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Glutamate transduction mechanism in mouse taste cells

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image of Sensory Neuron
For more content, see Primary Sensory Neuron.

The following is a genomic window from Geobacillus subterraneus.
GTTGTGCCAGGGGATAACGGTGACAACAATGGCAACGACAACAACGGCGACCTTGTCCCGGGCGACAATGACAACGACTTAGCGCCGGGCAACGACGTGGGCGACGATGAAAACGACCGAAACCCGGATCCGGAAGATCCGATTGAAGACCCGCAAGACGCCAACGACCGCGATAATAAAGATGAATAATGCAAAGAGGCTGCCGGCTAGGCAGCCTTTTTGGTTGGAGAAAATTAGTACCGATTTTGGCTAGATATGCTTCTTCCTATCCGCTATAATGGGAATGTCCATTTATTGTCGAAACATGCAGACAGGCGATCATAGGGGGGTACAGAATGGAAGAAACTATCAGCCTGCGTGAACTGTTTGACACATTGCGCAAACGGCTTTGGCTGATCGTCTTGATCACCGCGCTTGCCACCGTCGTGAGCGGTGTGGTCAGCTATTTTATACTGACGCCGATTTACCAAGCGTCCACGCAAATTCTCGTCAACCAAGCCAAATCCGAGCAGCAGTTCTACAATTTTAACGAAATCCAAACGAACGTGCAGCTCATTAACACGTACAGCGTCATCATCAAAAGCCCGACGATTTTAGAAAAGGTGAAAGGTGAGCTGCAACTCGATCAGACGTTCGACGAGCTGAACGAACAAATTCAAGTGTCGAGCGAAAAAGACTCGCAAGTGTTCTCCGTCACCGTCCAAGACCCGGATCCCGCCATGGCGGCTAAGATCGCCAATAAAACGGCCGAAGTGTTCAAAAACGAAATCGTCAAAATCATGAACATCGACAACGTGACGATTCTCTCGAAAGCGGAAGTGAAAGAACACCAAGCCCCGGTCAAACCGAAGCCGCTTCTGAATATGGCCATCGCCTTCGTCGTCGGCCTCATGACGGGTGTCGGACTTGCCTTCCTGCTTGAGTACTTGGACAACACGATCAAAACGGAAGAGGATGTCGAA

In order to clarify the role of group III metabotropic glutamate receptor (including mGluR4) in transduction for umami taste, we investigated the effects of monosodium glutamate (MSG) and 2-amino-4-phosphonobutyrate (L-AP4), a mGluR4 agonist, on taste cells by use of electrophysiological and biochemical methods, and Ca2+ imaging in C57BL mice. The responses of the chorda tympani (CT) nerve to MSG were suppressed by gurmarin, a sweet response inhibitor, indicating that the MSG response may be partly mediated by sweet receptors, while the CT responses to L-AP4 and the glossopharyngeal (GL) nerve responses to MSG were little suppressed by gurmarin suggesting that these responses may be mediated by only umami receptors. Biochemical study demonstrated that MSG stimulation significantly elevated both adenosine 3′, 5′-cyclic monophosphate (cAMP) and inositol 1,4,5-triphosphate (IP3) levels in the fungiform papillae. The increase in cAMP might occur through sweet receptors, which is consistent with CT nerve responses. The increase in IP3 levels may relate to intracellular events mediated by group III mGluRs, because MSG and L-AP4 induced increment of intracellular Ca2+ concentration in some taste cells. Whole-cell patchclamp recording from isolated taste cells showed that L-AP4 induced not only outward currents with a conductance decreases but also inward currents with conductance increases at about resting potentials. These inward currents reversed at +10-+30 mV suggesting that cation conductance was activated by L-AP4. These results strongly support the idea that phospholipase C activation mediated by group III mGluRs is involved in transduction mechanism for umami taste, and also suggest the possibility that stimulation of the mGluRs may cause activation of cation conductance as well as [Ca2+]i elevation.


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